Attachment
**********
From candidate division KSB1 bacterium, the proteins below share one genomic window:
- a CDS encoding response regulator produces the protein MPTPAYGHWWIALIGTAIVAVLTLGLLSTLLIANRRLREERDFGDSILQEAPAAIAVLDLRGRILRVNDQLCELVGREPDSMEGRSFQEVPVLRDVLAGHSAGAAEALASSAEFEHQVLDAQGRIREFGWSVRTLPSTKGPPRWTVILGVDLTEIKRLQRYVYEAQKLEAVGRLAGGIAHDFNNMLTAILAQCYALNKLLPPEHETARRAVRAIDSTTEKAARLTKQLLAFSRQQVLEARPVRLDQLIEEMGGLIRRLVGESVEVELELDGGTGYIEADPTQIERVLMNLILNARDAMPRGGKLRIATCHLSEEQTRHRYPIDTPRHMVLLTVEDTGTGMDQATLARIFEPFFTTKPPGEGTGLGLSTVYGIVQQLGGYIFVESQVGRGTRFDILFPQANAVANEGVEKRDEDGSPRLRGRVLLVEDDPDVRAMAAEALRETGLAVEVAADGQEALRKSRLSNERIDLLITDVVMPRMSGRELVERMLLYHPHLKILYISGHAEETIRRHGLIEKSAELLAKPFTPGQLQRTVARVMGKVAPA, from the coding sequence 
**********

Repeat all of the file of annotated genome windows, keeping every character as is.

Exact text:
From candidate division KSB1 bacterium, the proteins below share one genomic window:
- a CDS encoding response regulator produces the protein MPTPAYGHWWIALIGTAIVAVLTLGLLSTLLIANRRLREERDFGDSILQEAPAAIAVLDLRGRILRVNDQLCELVGREPDSMEGRSFQEVPVLRDVLAGHSAGAAEALASSAEFEHQVLDAQGRIREFGWSVRTLPSTKGPPRWTVILGVDLTEIKRLQRYVYEAQKLEAVGRLAGGIAHDFNNMLTAILAQCYALNKLLPPEHETARRAVRAIDSTTEKAARLTKQLLAFSRQQVLEARPVRLDQLIEEMGGLIRRLVGESVEVELELDGGTGYIEADPTQIERVLMNLILNARDAMPRGGKLRIATCHLSEEQTRHRYPIDTPRHMVLLTVEDTGTGMDQATLARIFEPFFTTKPPGEGTGLGLSTVYGIVQQLGGYIFVESQVGRGTRFDILFPQANAVANEGVEKRDEDGSPRLRGRVLLVEDDPDVRAMAAEALRETGLAVEVAADGQEALRKSRLSNERIDLLITDVVMPRMSGRELVERMLLYHPHLKILYISGHAEETIRRHGLIEKSAELLAKPFTPGQLQRTVARVMGKVAPA, from the coding sequence 